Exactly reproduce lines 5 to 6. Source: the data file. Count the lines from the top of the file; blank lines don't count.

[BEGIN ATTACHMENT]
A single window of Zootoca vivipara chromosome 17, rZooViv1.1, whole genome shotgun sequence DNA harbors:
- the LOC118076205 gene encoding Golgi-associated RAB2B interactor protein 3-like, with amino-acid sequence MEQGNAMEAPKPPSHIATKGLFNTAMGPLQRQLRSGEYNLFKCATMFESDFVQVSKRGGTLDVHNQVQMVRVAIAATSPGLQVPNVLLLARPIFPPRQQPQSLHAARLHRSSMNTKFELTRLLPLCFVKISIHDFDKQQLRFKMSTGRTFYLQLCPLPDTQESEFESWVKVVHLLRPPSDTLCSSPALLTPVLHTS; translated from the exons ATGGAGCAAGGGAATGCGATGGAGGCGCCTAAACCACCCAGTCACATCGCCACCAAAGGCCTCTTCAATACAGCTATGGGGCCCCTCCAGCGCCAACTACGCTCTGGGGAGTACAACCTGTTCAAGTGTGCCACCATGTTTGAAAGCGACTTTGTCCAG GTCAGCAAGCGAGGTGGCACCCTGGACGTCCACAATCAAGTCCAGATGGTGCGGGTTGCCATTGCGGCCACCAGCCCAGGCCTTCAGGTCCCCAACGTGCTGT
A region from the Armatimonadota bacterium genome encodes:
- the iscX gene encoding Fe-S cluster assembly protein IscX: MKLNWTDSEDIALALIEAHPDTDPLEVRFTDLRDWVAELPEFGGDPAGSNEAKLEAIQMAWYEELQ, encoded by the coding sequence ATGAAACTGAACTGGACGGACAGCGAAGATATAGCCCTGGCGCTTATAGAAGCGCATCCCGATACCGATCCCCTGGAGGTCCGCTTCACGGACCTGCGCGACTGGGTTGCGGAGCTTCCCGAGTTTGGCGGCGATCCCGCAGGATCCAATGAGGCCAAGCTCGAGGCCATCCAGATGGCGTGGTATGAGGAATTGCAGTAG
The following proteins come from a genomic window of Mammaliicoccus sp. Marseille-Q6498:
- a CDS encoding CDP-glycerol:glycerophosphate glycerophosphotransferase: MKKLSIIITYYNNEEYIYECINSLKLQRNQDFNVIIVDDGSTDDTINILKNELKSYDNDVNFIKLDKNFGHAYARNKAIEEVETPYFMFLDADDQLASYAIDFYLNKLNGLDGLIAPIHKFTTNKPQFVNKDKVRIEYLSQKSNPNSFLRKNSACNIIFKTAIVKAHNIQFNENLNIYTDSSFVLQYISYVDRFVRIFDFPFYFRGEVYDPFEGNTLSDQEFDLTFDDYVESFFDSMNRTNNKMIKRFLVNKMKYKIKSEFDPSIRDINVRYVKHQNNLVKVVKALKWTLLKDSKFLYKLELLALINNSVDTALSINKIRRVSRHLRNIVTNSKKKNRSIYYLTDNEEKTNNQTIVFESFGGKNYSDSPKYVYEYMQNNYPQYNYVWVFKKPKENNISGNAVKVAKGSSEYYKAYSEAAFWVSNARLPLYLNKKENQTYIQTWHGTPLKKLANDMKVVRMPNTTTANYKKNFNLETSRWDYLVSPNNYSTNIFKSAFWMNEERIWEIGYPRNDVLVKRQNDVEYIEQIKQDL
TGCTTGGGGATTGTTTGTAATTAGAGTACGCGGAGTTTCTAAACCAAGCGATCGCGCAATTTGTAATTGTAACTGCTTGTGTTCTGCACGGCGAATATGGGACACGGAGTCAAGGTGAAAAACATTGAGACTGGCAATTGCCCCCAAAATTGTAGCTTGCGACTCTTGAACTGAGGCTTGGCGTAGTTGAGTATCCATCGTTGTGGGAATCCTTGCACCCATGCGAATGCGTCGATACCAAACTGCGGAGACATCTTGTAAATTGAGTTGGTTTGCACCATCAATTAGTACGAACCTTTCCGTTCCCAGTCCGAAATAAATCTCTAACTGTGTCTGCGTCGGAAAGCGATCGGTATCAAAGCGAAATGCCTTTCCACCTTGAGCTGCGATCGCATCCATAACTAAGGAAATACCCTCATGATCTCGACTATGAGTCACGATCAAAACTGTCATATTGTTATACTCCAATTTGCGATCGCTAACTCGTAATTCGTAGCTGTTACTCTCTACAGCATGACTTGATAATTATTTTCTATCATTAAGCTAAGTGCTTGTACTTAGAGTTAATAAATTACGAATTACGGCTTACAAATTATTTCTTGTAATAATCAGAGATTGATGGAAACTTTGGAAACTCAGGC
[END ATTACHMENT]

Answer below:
The following proteins come from a genomic window of Mammaliicoccus sp. Marseille-Q6498:
- a CDS encoding CDP-glycerol:glycerophosphate glycerophosphotransferase: MKKLSIIITYYNNEEYIYECINSLKLQRNQDFNVIIVDDGSTDDTINILKNELKSYDNDVNFIKLDKNFGHAYARNKAIEEVETPYFMFLDADDQLASYAIDFYLNKLNGLDGLIAPIHKFTTNKPQFVNKDKVRIEYLSQKSNPNSFLRKNSACNIIFKTAIVKAHNIQFNENLNIYTDSSFVLQYISYVDRFVRIFDFPFYFRGEVYDPFEGNTLSDQEFDLTFDDYVESFFDSMNRTNNKMIKRFLVNKMKYKIKSEFDPSIRDINVRYVKHQNNLVKVVKALKWTLLKDSKFLYKLELLALINNSVDTALSINKIRRVSRHLRNIVTNSKKKNRSIYYLTDNEEKTNNQTIVFESFGGKNYSDSPKYVYEYMQNNYPQYNYVWVFKKPKENNISGNAVKVAKGSSEYYKAYSEAAFWVSNARLPLYLNKKENQTYIQTWHGTPLKKLANDMKVVRMPNTTTANYKKNFNLETSRWDYLVSPNNYSTNIFKSAFWMNEERIWEIGYPRNDVLVKRQNDVEYIEQIKQDL